Image Courtesy of Martin Pettitt

It has been well over a month since Penguin 2.0 was unleashed upon the world and the search industry is still reeling from the results of the algorithm update aimed at link profiles, low quality backlinks, and over-optimized anchor texts.

The average estimate says that Penguin 2.0 affected over 2-percent of all English queries. That doesn’t sound like much, but when SEO Roundtable took a poll in late May over half their readers say they had been hit by the changes.

First, it should be said that some portion of those may have been affected by a separate algorithm update released shortly before the new version of Penguin, but that update was aimed at typically spammy sectors like payday loans and pornography.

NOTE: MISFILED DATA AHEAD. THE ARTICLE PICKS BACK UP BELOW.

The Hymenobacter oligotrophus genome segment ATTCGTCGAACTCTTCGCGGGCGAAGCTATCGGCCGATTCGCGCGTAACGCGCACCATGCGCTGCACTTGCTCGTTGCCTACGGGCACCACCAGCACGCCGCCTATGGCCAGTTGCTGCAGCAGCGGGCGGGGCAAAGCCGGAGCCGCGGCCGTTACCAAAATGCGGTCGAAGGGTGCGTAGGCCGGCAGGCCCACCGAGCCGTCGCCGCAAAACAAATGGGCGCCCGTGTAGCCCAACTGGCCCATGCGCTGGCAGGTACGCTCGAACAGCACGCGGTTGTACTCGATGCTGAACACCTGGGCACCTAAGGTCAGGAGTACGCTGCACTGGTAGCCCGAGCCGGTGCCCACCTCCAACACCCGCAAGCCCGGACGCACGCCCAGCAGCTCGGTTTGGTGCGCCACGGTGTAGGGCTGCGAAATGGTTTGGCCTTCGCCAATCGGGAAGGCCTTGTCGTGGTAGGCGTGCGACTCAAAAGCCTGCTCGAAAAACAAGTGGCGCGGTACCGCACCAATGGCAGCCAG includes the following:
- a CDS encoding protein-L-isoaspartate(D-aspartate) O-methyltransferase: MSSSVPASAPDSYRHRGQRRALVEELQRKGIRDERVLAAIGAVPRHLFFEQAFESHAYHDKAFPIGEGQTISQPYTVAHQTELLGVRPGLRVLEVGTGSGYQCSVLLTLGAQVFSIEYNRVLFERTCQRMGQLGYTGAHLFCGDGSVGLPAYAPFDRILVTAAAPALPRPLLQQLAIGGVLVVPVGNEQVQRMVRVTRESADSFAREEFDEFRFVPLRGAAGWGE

The majority of those saying they were affected by Penguin however were most likely correct about their recent drop in rankings or loss of traffic. It is either that, or far too many involved were misreading their data or somehow unaware that their payday loan site might be targeted by Google. Let’s assume that’s not the case, because that option sounds highly unlikely.

But, time has passed since Penguin came out. I’ve seen at least 10 articles detailing how to recover from Penguin, and numerous others focused on all the areas Penguin targeted. We should all be getting back to normal, right?

According to the recent poll from SEO Roundtable on the topic, that is not the case. Over 60 percent of those responding have said they haven’t recovered from the algorithm update, with only 7.5-percent saying they have fully recovered.